An interesting look at Permian Basin oil history by Aresco LP examining why the Permian now dominates technological innovation and oil production in the United States.
Used in everything from automotive fuel to manufactured home goods, oil has long played a significant role in the American lifestyle. For over a hundred years, the oil industry has been extremely competitive, driving the U.S. economy and the import/export culture in countries around the world. While the United States has alternated between domestic oil production and securing oil from other nations, today’s technologies are now leaning in favor of domestic production by creating reliable and affordable ways to enhance the efficiency of oil extraction in the continental United States.
Among the oil-rich areas ideal for drilling is Texas, a spacious area boasting extensive oil stores, a low cost of living, and a favorable climate. While there are many desirable locales for oil production across the southwest portion of the country, the Permian Basin in particular offers compelling advantages for domestic exploration and production.
Spanning the western portion of Texas and the eastern portion of New Mexico, the Permian Basin is among the largest and thickest deposits of sedimentary rocks in the country from the Permian geological period. The Permian Basin is made up of three component basins: the large Midland Basin, the Delaware Basin to the West, and the smaller Marfa Basin. Extending over 250 miles in width and over 300 miles in length, a great portion of the landscape of Texas is dominated by this unique underground rock formation.
Due to its vast hydrocarbon reserves, the Permian Basin is extremely important to the oil and gas industry and is considered a significant part of the Mid-Continent Oil Producing Area. This puts the Texas towns of Midland and Odessa squarely in the heart of oil production country and they also serve as a transportation hub for exporting oil and gas to other parts of the country. As the largest petroleum-producing basin in the U.S., the Permian Basin plays a large role in the geography, economy, and culture of Texas.
The Permian Basin is located in the southwestern part of the United States, primarily spanning across the western portion of Texas and southeastern New Mexico. It is an expansive sedimentary basin that covers approximately 75,000 square miles and is one of the most prolific oil and gas producing regions in North America.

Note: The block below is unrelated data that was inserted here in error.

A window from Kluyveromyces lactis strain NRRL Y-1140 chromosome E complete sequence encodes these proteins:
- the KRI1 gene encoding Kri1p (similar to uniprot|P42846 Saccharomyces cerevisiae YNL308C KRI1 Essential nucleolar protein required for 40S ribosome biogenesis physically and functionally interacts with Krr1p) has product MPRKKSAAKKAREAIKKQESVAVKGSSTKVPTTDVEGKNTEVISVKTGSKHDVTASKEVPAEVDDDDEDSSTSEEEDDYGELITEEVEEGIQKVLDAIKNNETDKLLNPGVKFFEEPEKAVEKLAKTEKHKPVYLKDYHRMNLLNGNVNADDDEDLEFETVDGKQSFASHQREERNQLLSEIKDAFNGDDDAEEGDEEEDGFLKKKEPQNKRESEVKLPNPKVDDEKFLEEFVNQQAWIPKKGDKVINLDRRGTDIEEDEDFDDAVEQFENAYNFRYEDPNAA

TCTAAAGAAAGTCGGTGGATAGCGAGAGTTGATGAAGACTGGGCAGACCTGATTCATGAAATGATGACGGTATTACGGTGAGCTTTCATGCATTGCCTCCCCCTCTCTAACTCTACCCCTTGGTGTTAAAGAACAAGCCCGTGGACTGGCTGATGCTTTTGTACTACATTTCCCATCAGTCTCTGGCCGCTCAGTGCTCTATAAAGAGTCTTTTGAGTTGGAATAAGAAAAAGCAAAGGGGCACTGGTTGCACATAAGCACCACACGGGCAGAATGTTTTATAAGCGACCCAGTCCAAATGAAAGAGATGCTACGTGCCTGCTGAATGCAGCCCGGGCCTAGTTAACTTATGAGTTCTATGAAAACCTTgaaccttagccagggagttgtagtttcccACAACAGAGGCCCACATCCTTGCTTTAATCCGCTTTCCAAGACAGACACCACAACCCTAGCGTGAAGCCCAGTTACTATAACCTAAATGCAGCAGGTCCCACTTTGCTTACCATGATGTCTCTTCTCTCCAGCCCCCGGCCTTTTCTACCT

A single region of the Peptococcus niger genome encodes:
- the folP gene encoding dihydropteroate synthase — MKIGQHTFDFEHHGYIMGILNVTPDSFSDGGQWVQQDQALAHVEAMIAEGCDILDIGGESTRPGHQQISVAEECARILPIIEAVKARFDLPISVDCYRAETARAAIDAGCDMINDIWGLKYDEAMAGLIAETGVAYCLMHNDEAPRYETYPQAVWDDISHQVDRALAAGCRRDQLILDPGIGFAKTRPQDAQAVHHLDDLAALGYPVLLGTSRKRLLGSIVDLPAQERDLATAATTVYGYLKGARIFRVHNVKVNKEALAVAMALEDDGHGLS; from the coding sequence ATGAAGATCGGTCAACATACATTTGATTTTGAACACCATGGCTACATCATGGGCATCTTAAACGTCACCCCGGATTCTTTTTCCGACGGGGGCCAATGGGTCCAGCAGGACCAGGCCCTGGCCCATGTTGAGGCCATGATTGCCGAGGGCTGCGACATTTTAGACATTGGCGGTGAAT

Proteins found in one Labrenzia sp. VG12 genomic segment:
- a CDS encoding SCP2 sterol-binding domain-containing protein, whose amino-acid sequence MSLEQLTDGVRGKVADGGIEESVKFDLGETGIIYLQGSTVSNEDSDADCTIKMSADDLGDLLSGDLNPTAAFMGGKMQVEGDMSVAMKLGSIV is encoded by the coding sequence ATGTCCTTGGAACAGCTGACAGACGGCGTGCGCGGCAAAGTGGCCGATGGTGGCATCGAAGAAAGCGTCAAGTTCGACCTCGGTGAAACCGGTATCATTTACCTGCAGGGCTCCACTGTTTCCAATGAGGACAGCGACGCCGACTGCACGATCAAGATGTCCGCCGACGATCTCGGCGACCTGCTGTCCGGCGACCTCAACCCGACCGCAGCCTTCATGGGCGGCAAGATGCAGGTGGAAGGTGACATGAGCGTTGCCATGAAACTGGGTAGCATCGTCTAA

The Permian Basin geologic history goes back to the Permian period which lasted from approximately 299 to 251 million years ago. The end of the Permian period marked the largest mass extinction recorded in the history of life on earth. Research from the University of Washington and Stanford University theorize that the Permian mass extinction in the oceans was caused by rising temperatures and the warmer waters could not hold enough oxygen for marine life to breathe.
The Permian Basin oil history shows that drilling in the area began in the 1920s, but production really started to soar with the use of multistage hydraulic fracturing and horizontal drilling. For nearly 100 years, oil has been extracted and refined from the Permian rock deposits and, despite over 2 million barrels produced in the area per day, experts estimate that the remaining natural stores are even greater than what has been produced in the last 90 years.
The Permian Basin experienced a significant boom in oil production during the mid-20th century, particularly after World War II when demand for oil soared.
In the late 20th century and into the 21st century, advancements in drilling and extraction technologies, particularly horizontal drilling combined with hydraulic fracturing, revitalized oil production in the Permian Basin. This led to a resurgence in production and the discovery of new oil-bearing formations, making the Permian Basin one of the most significant oil-producing regions not only in the United States but also globally.
The potential of the basin itself is immense, boasting oil stores ranging in depth from a few dozen feet below the surface to over five miles down. Many of these resources are only 10,000 feet below the surface, making access by conventional drilling equipment fast and easy. Until the last decade, more traditional extraction techniques have been primarily in use, leaving much of the potential in the basin untapped. As technology grows and evolves, more efficient methods of extracting oil have been developed and put into use. With these new developments, production in the area has accelerated in the past years, with 253 million barrels produced in 2005 compared to 312 million in 2012. With technology in mind, the future Permian Basin oil production history is yet to be written.
While traditional methods of oil extraction have obviously been highly effective, newer technologies like hydraulic fracturing and horizontal drilling have led to a massive increase in the number of barrels of oil produced each day in the Permian Basin and in shale plays across the country. However, that increased production played a role in the drop in oil prices, thus creating a tricky balance between cost effective Permian Basin oil production and industry supply and demand.
Today, the Permian Basin remains a key player in the global oil market, with numerous companies actively exploring and developing its vast oil and gas resources. Its strategic importance continues to grow, shaping both regional economies and global energy markets.